Worm Breeder's Gazette 9(3): 11
These abstracts should not be cited in bibliographies. Material contained herein should be treated as personal communication and should be cited as such only with the consent of the author.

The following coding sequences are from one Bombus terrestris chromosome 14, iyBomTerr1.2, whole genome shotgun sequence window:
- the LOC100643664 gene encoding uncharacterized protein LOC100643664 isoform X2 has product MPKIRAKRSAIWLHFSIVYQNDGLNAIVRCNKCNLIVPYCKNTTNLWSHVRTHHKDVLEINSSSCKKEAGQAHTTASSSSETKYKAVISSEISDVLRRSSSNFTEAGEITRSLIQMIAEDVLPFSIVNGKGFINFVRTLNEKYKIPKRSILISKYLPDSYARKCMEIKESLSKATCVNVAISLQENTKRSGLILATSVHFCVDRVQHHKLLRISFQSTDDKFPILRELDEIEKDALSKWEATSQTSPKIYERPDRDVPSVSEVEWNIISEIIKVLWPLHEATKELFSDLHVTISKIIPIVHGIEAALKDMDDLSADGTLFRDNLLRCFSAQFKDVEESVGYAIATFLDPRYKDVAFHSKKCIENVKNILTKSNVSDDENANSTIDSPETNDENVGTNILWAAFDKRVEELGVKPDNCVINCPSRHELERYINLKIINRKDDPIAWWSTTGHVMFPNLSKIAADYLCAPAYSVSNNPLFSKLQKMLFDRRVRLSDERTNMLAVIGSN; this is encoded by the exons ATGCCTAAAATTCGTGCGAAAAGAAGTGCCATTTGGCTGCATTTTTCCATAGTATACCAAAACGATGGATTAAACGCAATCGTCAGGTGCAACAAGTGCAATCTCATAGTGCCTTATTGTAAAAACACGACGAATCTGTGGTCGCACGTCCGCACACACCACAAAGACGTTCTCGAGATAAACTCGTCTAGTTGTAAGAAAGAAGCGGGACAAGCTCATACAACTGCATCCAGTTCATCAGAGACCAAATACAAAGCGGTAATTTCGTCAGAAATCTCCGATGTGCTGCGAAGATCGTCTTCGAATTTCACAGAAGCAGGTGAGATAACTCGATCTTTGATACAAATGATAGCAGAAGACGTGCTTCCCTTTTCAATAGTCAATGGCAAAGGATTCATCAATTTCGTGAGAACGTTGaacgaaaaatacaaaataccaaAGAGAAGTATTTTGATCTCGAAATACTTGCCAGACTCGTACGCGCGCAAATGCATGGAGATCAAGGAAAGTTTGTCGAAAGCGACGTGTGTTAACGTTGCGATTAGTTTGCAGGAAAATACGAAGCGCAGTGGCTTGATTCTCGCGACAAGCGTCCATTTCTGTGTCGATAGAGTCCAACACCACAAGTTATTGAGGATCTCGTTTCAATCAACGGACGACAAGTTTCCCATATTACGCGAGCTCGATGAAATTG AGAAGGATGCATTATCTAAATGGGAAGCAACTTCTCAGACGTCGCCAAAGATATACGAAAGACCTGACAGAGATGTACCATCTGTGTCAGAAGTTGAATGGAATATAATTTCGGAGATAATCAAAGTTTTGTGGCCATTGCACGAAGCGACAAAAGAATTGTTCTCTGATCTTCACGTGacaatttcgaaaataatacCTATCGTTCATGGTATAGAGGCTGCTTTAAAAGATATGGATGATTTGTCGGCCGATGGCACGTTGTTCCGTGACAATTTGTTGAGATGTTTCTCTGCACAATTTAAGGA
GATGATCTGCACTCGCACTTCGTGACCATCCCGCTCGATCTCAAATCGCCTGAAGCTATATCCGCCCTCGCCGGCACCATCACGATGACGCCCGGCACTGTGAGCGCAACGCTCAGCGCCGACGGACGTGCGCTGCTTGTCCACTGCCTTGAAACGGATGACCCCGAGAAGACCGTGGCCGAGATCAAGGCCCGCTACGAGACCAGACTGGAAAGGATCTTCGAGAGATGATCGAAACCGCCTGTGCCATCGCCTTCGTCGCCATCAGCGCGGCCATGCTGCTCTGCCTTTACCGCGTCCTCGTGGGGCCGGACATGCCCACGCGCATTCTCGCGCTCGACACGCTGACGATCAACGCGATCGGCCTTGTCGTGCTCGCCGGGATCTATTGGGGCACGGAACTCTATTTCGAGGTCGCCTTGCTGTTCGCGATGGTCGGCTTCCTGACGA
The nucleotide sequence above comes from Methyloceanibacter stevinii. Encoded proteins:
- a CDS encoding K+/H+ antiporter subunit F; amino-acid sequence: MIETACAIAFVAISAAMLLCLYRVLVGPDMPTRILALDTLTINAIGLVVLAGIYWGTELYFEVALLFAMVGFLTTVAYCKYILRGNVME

We have spent some time recently attempting to enter the information age with our strain and allele lists. Two aspects of this attempt might be of interest to others. First, the Horvitz and Meyer labs' strain and allele lists will soon be available on floppy disks for others to peruse as light bedtime reading. Second, we have written a variety of programs that deal with entry of information and searching the database, which might be useful to others (at least those with some computer programming skills). Our strain and allele lists are presently being entered into computer files (this is not as big a job as it might seem if it is split amongst all members of a lab). The lists will describe about 4, 200 strains and about 1,400 alleles (including all of the n and y alleles) entered as ASCII text files. These lists will be most useful to someone who has a program or operating system that can perform sophisticated searches on files. However, even DOS provides the 'find' command which will find exact matches (for example, you can look up all lines that contain e61). The minimum hardware requirement is any computer, but a fast CPU (like those in a MacIntosh or a PC/AT) and a hard disk will make information searches a great deal faster. With a PC/AT with a hard disk we get search times around 1.2 seconds per 1, 000 typical entries (for string searches). As an aside, we have also typed into ASCII files and sent to the CGC a variety of other information that might be useful to people: a modified form of the gene list (with the addition of a number of alleles, but lacking most let genes and all of the descriptive text), the title, author and location of all of the Worm Breeder's Gazette articles to date, and the complete Ll and adult parts lists (with updated information and a few corrections). Mark Edgley informs us that he has typed in the complete (but not proofread) gene list as it appears in Jonathan Hodgkin's handout from the last worm meeting. If you send Mark a PC or MS DOS formatted floppy diskette you can get these files from the CGC. With the advent of the personal computer age, it seems a good time to consider the possibility of labs sharing strain and allele information. This will be particularly useful for allele lists. While particular strains can be constructed, alleles cannot be. It might be that an allele generated in one lab would be useful only to another lab, a fact that at present is very difficult to recognize. Our lists will be available to anyone who sends us a request and a floppy disk. It would gladden our hearts and bring a song to our lips if other labs undertook to type their strain and allele lists into a computer and made them generally available. Everyone in the field will benefit from such an undertaking. We also have written a variety of programs that permit us to enter, maintain, and use our database of strains and alleles. These programs require the UNIX operating system (or equivalent; we use XENIX for the PC/AT) running on a suitable machine (a PC or Mac won't do). Anyone is welcome to these programs, but they will require some fiddling to adapt them to your bookkeeping system. Anyone who knows how to shell program in UNIX or wants to learn (this is much easier than learning a real computer language) should not have too much trouble, but be warned that the documentation is fair to poor. The structure of our database is very simple. There are two basic files: strains and alleles. Each contains one line (of any length) per entry and each line holds a variety of information organized into fields (a field in a database is the equivalent of a column in a table; it contains one type of information for each entry). Fields are separated by a special character that is not used anywhere else, in our case a tab character (the field separator allows the computer to keep track of the way information is organized in each entry). Each strain entry has fields containing genotype, source, date, freezer position, strains used in construction, and comments. Each allele entry contains information about source, mutagen, date, phenotype, gene, qualifiers (such as mat, ts, or sd), chromosome and comments. Dfs and Dps are treated as alleles. Each of these fields can be useful for searching the collection for specific sorts of information. The simplest way to search the database is using a flexible string search program (such as grep or egrep in XENIX). Early betting was that this would be too slow to be convenient. However, on our machine the search time on a sample database was about 7 seconds for 5,500 strains. We judge that the speed of cheap computers will increase faster than the size of our collection. String searches have two advantages over more complicated database searches (which are faster): they are intuitively simple to understand, and they are much more flexible. We have also written (shell) programs that use sorted files to speed up the search. With our present strain collection size these searches are only slightly faster, but whereas the time required for a string search increases linearly with size, the time for these searches increases very slowly with size (in one trial, 8 seconds to search a database of 30,000 strains). Such speed may be important if one wants to search all the strains in many collections.